Reflections on the Old Testament God (06): Psalm 19

Rules that give joy

Psalm 19:7-14

[Published in Mennonite Weekly Review, 9/27/10]

The passages from the Old Testament that we are considering this quarter may be read, so far at least, as helping us understand God’s creative love for humankind. They help us move beyond unfortunate Christian stereotypes that see the God of the Old Testament mainly in terms of judgmental wrath and legalism.

In fact, as we have been seeing, God seeks to bring healing to all the families of the Earth. God uses God’s chosen people to spread whole-making shalom to all peoples.

God’s creative work

Psalm 19 continues on this theme — and once more challenges our traditional understandings about the Old Testament portrayal of God.

First, we read of all creation showing God’s glory. The vivid imagery in the first part of the psalm includes portraying the rising of the sun as a joyous event, like “a bridegroom leaving his chamber” (19:5). The creator God infuses each day with possibilities for happiness, even ecstasy.

Then, the psalmist turns to God’s creative work with human beings who trust in God’s commands. These commands (also called “law,” “testimony,” “ordinances” and “precepts” here) are the occasion for human enjoyment of life, growth into wholeness, even enlightenment. They also protect those who listen from being dominated by “presumptuous sins” (19:13).

The commands — the way to the good life

It is important to notice the first part of Psalm 19 before focusing on the fascinating portrayal of God’s commands. We are reminded both of God’s creative and sovereign power and God’s inclination to provide humanity (and all of creation) with possibilities for joy and creativity. The God of this psalm is a God who gives and gives, seeking a world that is a place of wonder, passion and health.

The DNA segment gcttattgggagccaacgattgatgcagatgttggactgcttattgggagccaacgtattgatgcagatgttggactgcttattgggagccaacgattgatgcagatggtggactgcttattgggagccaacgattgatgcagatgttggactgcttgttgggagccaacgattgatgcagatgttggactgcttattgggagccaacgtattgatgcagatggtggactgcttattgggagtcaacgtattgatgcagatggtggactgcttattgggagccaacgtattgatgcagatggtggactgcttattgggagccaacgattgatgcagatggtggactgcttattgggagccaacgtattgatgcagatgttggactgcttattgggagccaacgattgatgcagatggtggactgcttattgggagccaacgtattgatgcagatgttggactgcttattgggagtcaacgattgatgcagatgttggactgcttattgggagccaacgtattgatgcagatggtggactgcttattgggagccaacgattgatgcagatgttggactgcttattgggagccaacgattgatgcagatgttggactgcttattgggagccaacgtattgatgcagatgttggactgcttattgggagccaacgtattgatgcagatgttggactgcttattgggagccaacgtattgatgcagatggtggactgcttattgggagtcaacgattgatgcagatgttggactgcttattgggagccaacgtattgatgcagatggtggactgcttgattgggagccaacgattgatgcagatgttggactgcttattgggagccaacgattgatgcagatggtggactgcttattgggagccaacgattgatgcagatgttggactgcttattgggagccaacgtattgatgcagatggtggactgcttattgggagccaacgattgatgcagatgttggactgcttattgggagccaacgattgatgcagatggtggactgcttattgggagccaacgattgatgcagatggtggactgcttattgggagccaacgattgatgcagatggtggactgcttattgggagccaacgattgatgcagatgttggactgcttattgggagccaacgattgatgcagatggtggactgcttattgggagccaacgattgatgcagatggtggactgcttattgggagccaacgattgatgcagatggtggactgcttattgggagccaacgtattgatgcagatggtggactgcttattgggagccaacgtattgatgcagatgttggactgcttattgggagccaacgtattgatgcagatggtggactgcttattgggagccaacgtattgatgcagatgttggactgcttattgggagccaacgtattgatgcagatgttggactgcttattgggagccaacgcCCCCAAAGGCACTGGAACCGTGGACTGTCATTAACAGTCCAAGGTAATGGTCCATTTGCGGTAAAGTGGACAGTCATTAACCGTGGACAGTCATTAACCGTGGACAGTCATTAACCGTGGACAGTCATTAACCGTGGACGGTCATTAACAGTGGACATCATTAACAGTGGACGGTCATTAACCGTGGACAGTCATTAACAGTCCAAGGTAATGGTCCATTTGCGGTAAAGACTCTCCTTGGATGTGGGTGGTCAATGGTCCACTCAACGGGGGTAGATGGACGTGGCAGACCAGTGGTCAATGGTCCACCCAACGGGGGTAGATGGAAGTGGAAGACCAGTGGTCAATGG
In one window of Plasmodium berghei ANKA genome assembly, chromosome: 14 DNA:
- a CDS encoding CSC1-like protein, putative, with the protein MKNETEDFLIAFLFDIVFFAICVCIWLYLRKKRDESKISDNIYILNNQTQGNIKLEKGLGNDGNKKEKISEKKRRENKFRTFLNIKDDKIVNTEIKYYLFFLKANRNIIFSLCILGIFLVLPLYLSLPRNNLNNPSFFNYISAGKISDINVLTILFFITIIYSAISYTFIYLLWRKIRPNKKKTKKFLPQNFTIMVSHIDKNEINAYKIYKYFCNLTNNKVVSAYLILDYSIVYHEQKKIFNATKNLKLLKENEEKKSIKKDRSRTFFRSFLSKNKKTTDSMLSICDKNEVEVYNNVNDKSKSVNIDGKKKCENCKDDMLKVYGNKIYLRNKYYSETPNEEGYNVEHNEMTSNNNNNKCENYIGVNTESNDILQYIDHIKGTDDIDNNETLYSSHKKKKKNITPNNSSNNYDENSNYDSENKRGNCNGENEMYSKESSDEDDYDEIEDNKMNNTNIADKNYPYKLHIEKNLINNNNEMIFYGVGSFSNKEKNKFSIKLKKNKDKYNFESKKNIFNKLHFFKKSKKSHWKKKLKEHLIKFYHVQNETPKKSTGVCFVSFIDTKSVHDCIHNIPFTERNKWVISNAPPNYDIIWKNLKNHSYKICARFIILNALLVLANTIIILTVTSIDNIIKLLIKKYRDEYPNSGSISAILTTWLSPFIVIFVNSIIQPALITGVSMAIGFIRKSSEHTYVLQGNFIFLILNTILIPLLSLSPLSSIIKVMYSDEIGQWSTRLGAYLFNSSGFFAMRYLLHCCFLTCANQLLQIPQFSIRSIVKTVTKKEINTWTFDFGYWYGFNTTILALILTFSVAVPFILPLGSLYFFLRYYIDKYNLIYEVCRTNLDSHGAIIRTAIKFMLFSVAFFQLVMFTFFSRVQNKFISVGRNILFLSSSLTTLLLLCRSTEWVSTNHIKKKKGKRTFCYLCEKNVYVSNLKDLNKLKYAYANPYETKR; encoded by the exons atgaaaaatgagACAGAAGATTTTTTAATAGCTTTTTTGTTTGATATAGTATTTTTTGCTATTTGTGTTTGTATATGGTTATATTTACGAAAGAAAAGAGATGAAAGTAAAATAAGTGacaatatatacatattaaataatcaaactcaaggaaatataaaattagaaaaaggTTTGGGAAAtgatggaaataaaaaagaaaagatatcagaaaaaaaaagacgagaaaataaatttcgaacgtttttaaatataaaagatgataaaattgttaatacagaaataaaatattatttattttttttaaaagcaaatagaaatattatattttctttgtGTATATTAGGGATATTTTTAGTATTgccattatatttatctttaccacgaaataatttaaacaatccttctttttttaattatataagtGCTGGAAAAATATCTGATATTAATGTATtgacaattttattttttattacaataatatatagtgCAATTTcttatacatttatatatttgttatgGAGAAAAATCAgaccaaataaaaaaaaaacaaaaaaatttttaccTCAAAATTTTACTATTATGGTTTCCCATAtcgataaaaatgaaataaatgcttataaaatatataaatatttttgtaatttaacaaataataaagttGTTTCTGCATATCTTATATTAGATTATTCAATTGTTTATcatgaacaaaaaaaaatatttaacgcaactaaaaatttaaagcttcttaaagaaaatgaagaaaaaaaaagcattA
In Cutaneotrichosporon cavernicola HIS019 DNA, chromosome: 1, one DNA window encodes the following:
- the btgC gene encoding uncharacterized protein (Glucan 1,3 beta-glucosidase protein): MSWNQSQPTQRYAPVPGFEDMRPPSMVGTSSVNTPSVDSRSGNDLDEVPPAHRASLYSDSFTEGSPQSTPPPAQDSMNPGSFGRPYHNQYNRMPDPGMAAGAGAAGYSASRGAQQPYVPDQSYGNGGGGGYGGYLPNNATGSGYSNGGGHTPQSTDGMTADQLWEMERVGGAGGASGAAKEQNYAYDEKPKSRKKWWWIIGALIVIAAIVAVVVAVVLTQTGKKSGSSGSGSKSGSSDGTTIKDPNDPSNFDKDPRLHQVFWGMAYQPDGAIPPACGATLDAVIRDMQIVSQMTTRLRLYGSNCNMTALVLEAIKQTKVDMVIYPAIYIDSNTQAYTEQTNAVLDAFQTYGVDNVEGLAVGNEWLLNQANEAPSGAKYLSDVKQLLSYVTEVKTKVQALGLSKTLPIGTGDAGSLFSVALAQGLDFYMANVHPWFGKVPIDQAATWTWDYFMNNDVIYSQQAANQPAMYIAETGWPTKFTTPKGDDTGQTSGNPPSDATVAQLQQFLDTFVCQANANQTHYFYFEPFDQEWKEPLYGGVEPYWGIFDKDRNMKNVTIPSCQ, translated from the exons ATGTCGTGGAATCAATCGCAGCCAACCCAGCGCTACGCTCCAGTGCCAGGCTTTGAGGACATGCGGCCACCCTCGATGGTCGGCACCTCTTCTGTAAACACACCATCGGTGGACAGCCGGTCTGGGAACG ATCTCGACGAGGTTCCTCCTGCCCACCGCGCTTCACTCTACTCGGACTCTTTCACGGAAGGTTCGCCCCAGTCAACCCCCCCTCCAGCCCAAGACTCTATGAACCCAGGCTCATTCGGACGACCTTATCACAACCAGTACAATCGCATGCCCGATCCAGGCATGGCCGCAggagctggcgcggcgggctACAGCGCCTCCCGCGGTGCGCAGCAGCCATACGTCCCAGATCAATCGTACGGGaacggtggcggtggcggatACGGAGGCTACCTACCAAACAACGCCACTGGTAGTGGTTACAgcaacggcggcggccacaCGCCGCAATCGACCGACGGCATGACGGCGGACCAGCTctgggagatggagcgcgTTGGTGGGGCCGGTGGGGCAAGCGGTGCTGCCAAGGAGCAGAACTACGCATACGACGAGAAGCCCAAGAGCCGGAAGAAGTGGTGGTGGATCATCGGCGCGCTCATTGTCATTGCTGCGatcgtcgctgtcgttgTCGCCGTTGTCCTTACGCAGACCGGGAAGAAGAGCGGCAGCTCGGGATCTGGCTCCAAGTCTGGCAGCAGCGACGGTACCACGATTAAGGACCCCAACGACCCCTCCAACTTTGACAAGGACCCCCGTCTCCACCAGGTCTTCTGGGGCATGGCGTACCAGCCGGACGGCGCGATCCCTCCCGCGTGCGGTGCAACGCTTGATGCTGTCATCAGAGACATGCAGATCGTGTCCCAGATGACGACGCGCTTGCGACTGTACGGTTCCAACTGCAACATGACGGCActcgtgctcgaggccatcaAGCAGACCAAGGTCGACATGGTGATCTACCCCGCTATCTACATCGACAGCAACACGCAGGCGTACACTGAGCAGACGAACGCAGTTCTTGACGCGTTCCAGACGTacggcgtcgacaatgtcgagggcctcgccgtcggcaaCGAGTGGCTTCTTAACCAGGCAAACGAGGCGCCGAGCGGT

So, when we move on to the words about the Law, we are prepared to recognize in the lawgiver the possibilities of joy more than judgment, healing more than condemning, creativity more than legalism.

Psalm 19:7-10 simply repeats itself, over and over celebrating the life-giving message of God’s words given to humanity. God is not setting humanity up for failure. God does not give us the commands just so that we might realize what worms we are.

No, this is what the commands do: revive the soul, bring wisdom to the simple, rejoice the heart, enlighten the eyes and endure forever.

Think of the things that bring you the most joy. If you were in the psalmist’s immediate audience, these may be fine gold and the drippings of the honeycomb. The commands of God are even better. They bring even more possibilities for joy.

So, the first purpose of the commands is to bring God’s people joy. We could say, in light of other emphases we have seen in the Old Testament, that it is as joyous people that God’s people best serve as a channel for God’s blessing meant for all the families of the Earth.

The psalm then does conclude with the other side. The commands are for the sake of our joy, but they also are to protect us from transgressions. We are given a picture of the good life to pull us toward God. Then we are reminded of the dangers of turning from the commands. When we don’t trust in God’s commands, we will trust in idols. Then sin will dominate our lives, not joy.

This warning is crucial. But we must remember that the warning serves the joy. God wants our happiness, not our punishment.

One thought on “Reflections on the Old Testament God (06): Psalm 19

  1. Pingback: Bible Studies on the Old Testament God « Peace Theology

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